Published on Sunday, February 8, 2004 by Reuters
Blix Says Bush, Blair Exaggerated Iraq War Case
LONDON - Former chief U.N. weapons inspector Hans Blix accused London and Washington on Sunday of exaggerating the threat of Iraqi weapons to justify waging war and said they should have been more sincere.
He said he would not accuse President Bush or Prime Minister Tony Blair of acting in bad faith as they made their arguments about the threat posed by Iraq and its alleged banned weapons.
But he added: "The intention was to dramatize it just as the vendors of some merchandise are trying to exaggerate the importance of what they have.
"From politicians, our leaders in the Western world, I think we expect more than that, a bit more sincerity," Blix told BBC television.
His comments will fan the flames of arguments in the United States and Britain over the reasons for ousting Saddam Hussein.
Nearly 10 months after the Iraqi leader was toppled, no biological or chemical weapons -- the reasons Blair, like Bush, gave for war -- have been found.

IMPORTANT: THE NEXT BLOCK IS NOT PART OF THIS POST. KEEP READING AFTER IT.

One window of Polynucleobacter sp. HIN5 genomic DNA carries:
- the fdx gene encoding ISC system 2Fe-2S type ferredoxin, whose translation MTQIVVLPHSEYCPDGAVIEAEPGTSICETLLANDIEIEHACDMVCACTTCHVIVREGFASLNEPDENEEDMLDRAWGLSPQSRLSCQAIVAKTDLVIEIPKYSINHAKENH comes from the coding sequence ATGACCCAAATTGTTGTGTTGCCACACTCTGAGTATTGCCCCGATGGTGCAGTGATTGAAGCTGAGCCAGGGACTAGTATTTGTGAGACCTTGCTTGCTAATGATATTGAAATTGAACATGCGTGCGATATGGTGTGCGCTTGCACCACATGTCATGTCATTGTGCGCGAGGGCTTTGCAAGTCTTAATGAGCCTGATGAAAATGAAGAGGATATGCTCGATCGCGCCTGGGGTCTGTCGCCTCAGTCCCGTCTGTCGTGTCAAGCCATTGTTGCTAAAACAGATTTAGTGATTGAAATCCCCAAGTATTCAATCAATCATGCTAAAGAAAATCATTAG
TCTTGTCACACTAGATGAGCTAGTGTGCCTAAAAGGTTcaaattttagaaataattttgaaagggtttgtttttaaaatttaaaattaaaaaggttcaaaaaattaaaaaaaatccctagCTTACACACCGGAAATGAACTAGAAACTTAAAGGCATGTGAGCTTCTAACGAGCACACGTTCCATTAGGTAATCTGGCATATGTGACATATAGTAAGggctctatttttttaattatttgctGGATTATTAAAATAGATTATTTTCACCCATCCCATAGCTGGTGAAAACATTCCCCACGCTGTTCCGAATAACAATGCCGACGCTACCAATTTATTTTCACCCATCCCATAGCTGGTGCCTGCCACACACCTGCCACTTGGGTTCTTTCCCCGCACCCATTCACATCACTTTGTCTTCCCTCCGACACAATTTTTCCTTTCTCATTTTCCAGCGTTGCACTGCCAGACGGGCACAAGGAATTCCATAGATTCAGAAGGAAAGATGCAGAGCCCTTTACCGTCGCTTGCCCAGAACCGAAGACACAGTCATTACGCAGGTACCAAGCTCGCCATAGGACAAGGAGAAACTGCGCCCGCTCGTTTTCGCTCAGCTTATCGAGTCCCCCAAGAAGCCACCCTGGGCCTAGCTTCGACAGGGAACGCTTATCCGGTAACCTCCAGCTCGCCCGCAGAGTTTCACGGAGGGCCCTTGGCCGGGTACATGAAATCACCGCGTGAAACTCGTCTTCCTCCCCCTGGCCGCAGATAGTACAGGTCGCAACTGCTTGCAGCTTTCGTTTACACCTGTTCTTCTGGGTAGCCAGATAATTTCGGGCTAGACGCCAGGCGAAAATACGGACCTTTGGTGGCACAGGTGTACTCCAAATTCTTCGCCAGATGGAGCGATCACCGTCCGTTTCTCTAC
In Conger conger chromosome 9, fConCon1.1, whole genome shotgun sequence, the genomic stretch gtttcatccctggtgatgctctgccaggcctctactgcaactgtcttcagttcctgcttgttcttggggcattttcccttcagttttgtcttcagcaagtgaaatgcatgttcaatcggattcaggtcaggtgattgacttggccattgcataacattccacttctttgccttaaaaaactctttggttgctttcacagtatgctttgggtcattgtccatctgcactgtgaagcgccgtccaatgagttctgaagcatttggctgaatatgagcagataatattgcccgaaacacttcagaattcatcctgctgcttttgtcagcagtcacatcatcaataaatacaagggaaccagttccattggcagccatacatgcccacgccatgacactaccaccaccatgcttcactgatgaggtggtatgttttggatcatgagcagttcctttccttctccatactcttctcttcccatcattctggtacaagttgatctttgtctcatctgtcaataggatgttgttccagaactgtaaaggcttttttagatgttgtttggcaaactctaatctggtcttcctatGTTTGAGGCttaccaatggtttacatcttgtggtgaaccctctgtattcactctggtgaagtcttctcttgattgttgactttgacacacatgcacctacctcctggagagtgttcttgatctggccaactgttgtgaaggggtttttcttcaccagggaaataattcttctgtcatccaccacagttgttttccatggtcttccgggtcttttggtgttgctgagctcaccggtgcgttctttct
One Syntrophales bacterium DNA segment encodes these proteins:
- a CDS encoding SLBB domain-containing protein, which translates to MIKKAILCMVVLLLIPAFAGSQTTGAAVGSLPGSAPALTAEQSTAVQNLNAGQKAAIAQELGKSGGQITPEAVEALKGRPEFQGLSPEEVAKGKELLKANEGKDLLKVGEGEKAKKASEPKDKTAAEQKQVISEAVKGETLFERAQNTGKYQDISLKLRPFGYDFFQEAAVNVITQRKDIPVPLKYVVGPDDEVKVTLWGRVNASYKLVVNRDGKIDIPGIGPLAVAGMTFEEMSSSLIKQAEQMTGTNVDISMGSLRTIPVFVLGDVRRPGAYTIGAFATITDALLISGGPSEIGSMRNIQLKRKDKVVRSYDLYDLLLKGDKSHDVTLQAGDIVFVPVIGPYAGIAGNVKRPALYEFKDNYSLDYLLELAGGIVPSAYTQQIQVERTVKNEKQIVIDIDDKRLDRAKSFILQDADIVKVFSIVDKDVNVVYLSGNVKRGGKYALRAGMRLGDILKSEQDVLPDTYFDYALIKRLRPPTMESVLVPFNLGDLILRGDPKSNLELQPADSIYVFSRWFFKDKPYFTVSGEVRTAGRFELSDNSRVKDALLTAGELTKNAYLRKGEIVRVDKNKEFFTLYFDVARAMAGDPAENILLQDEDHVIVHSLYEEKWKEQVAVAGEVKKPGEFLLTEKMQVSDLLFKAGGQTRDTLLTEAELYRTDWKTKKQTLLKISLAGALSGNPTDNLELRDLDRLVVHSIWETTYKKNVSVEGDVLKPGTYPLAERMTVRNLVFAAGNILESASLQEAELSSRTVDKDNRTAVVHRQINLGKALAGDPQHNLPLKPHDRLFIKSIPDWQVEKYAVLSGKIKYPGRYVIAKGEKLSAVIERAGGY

Prior to the war, Blair said Iraq posed a "serious and current" threat, that it had continued to produce banned weapons and that it could deploy some of them within 45 minutes.
Try as he might, Blair cannot shake off troubles cause by last year's invasion of Iraq.
Last week he bowed to growing pressure and set up an inquiry into possible intelligence failings over Iraqi weapons.
Bush has set up his own commission to investigate alleged flaws in the intelligence used to justify military action, as the issue climbs the political agenda in an election year there.
London and Washington went to war in March last year, after failing to secure a U.N. resolution authorizing military action and ignoring pleas from other Security Council members to give Blix's team in Iraq more time to search for weapons.
"We said that we had seen no evidence of any...weapons," Blix said. "We had, I think, issued the correct warnings. Nevertheless, they didn't take them seriously."
Blix said the intelligence community had to shoulder some of the blame too.
"They clearly believed too much in what defectors said," he said. "They were relying upon defectors and much of what they got there was wrong."
U.S. Deputy Defense Secretary Paul Wolfowitz said last year that supposed banned weapons were just one of several reasons for invading Iraq and the decision to stress the arms threat was taken for "bureaucratic" reasons in order to help justify war.
Copyright 2004 Reuters Ltd